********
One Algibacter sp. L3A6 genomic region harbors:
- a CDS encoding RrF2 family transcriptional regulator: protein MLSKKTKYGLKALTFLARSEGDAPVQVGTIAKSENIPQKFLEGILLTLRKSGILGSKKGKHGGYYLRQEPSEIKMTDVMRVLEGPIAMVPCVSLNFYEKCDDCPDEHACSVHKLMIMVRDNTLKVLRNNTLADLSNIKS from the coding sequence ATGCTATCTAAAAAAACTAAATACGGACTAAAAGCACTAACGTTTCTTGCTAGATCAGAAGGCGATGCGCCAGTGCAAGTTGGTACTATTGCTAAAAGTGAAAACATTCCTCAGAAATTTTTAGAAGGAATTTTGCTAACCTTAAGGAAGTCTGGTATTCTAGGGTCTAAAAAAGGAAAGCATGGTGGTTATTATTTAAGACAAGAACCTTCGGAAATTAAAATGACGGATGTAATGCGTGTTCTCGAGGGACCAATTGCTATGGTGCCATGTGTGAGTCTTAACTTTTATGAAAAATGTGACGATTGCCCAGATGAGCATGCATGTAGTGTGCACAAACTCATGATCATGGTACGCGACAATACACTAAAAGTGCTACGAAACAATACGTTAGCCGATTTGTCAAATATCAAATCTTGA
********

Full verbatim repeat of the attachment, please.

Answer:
One Algibacter sp. L3A6 genomic region harbors:
- a CDS encoding RrF2 family transcriptional regulator: protein MLSKKTKYGLKALTFLARSEGDAPVQVGTIAKSENIPQKFLEGILLTLRKSGILGSKKGKHGGYYLRQEPSEIKMTDVMRVLEGPIAMVPCVSLNFYEKCDDCPDEHACSVHKLMIMVRDNTLKVLRNNTLADLSNIKS from the coding sequence ATGCTATCTAAAAAAACTAAATACGGACTAAAAGCACTAACGTTTCTTGCTAGATCAGAAGGCGATGCGCCAGTGCAAGTTGGTACTATTGCTAAAAGTGAAAACATTCCTCAGAAATTTTTAGAAGGAATTTTGCTAACCTTAAGGAAGTCTGGTATTCTAGGGTCTAAAAAAGGAAAGCATGGTGGTTATTATTTAAGACAAGAACCTTCGGAAATTAAAATGACGGATGTAATGCGTGTTCTCGAGGGACCAATTGCTATGGTGCCATGTGTGAGTCTTAACTTTTATGAAAAATGTGACGATTGCCCAGATGAGCATGCATGTAGTGTGCACAAACTCATGATCATGGTACGCGACAATACACTAAAAGTGCTACGAAACAATACGTTAGCCGATTTGTCAAATATCAAATCTTGA